Reflections on moving to another station and an update on a summer program are highlighted this week.

Hello Mawson, goodbye Davis

After spending eleven memorable and enjoyable months at Davis Station it was with some natural skepticism I arrived with the summering crew at Mawson on the 6th of November.

My fears were quickly allayed by the warm welcome of the Mawson winterers. This is very generous on their part as the winter home that was theirs must be gradually returned to a new waking season. It’s a double-edged sword, the novelty and intrigue of “new blood’ and yet the comfort of time spent in a close knit community being disrupted.

Obviously Mawson has very different geographical structure and already I have tasted its delights.

The fauna are close at hand with Adelies of Bechervaise, Weddells on the sea ice and snow petrels darting on anything vertical.

The proximity to the plateau and the intelligence needed to manoeuvre about it is another skill.

The most obvious geological feature are the numerous mountains of the Framnes Range that are in the vicinity. These mountains remind me of stegosaurus plates that arch out of the back of the plateau in a beautiful yet menacing manner.

I had the privilege of ascending Mt Elliott (1210m) with the indispensable assistance of Justin and Richard recently. It’s not too fine a point to state that this was a once in a lifetime experience.

So the next three months will pass all too quickly so rather than squeezing the day I intend to stretch it out like a toffee.

Glaciological field work and Modernisation

This week at Mawson saw the start of some glaciological field work up on the ice behind the station in support of an Antarctic Modernisation Program. The project is to investigate potential ski landing areas on snow for large ski-equipped aircraft. The field team of three, myself — Dr. Barbara Frankel (Project Manager, Geologist/Glaciologist, crocheter extraordinaire), Dr. Stefan Vogel (Ice Sheet Glaciologist, Mountaineer, and diligent yoga-ist), and LCPL Stewart Cox (Army Surveyor, birthday boy, and darts enthusiast) got out into the great white yonder and started to drill some holes to take temperature measurements. Why? So that we can get a handle on the regional glaciological setting so that we can predict if the anything will change much in the next 20–30 years. To do this some of the things we need to measure are ice temperature, weather, and ice sheet velocity.

Getting outside to do this work is not quite as straightforward as you might think. First of all you need to be fit and healthy and pass a stringent Antarctic medical, then you need to be passed as mad enough to work here with a psychological assessment. Then there’s all the pre-departure training and forms to fill in, and the cold weather clothing to pick up. A lot of planning goes into every field project too — deciding how to do the work, what you need to do it with, and then packing it for the long and bumpy rides. Only then can you get on the ‘bus’ rides to get here. In our case it was two; a 3-week ground-hog day experience aboard the icebreaker RSV Aurora Australis (with a lot of sea ice involved), then a 2.5 hour ride in a rather elegant Basler fixed-wing aircraft (DC-3) from the sea ice at Davis Station, over to the sea ice at Mawson Station. Then we had to be field trained! This involved going out over night with the Field Training Officer, John, to learn how to survive when caught short by the ‘A Factor’; we spent a night in a ‘snow coffin’ next to the Rum Doodle Hut in the Northern Masson Range. It was the most spectacular spot!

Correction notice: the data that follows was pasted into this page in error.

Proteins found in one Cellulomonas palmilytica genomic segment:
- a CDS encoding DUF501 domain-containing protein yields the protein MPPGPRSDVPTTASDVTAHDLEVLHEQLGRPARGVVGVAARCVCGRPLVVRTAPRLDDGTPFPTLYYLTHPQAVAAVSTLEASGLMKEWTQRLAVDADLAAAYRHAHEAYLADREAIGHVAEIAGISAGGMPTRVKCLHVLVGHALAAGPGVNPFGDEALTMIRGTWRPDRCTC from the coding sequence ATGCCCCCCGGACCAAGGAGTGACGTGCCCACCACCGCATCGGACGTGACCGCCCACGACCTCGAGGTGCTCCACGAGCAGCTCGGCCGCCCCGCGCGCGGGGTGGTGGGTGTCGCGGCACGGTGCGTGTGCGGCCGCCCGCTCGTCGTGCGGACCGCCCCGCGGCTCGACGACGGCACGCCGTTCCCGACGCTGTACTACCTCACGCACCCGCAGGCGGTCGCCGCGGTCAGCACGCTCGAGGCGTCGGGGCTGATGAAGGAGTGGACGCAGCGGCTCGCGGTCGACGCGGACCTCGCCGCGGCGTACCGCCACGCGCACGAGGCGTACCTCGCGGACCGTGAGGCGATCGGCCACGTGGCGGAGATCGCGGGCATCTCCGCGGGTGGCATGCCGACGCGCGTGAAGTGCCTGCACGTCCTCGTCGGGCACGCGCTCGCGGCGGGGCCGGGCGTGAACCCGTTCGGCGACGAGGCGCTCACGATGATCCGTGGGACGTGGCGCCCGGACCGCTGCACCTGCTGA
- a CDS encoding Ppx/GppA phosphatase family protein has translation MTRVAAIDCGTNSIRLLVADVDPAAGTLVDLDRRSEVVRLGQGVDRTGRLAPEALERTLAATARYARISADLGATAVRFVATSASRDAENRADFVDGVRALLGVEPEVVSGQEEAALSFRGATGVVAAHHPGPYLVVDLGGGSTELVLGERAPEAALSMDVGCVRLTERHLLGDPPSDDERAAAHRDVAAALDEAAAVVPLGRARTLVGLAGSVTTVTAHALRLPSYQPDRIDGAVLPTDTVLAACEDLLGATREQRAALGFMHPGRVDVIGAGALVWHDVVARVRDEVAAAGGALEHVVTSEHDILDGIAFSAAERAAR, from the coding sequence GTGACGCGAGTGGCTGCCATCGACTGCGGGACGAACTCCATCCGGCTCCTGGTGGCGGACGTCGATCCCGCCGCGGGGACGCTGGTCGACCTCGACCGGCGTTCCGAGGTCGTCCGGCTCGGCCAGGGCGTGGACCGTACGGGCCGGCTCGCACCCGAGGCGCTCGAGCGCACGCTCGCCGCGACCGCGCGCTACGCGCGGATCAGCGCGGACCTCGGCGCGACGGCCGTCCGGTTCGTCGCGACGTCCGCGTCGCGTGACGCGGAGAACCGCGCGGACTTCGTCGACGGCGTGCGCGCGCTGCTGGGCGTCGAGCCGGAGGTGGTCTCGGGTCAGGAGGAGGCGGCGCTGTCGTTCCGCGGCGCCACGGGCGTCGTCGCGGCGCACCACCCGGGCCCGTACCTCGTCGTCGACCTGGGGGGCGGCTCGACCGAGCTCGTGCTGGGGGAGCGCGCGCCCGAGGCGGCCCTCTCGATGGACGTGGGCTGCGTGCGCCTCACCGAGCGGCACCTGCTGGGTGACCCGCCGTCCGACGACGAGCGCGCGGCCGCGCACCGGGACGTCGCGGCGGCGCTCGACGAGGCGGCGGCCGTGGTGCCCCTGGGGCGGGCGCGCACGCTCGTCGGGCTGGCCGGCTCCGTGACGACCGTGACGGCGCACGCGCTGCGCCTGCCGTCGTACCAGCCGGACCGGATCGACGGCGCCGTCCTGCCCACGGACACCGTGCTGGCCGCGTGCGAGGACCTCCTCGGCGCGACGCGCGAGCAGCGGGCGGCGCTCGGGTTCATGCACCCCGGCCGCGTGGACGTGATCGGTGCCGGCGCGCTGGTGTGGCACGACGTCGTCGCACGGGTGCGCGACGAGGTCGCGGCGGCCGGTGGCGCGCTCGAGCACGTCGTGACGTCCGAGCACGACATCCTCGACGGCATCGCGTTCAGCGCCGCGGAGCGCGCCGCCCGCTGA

As you can see from the photos, Stefan and Stewart have got the drilling down to a fine art, and I have got into a routine with the temperature probe, taking a reading every minute for 8 minutes, at different depths. It looks like I’m going fishing with my reel of cable!

One highlight so far was when we switched off the generator when we’d finished at one site. I commented that perhaps we’d now get a chance to listen to the Great White Silence, but what a surprise we got! Instead of a deafening silence, we were met with the most extraordinary cacophony of quiet pops, cracks, and whip sounds — like gloopy soup bubbling on a stove. The solid blue ice we were standing on was creaking! It just goes to show — what looks like a stable white/blue mass, is actually constantly on the move. From previous studies in this area we know that part of the ice stream between the Frames Mountains moves up to 22m per year — so this was what it sounded like! It was a privilege to hear it.

And finally, a very Happy Birthday to Stewart who spent his 24th birthday at Mawson Station — the most spectacular place in Antarctica!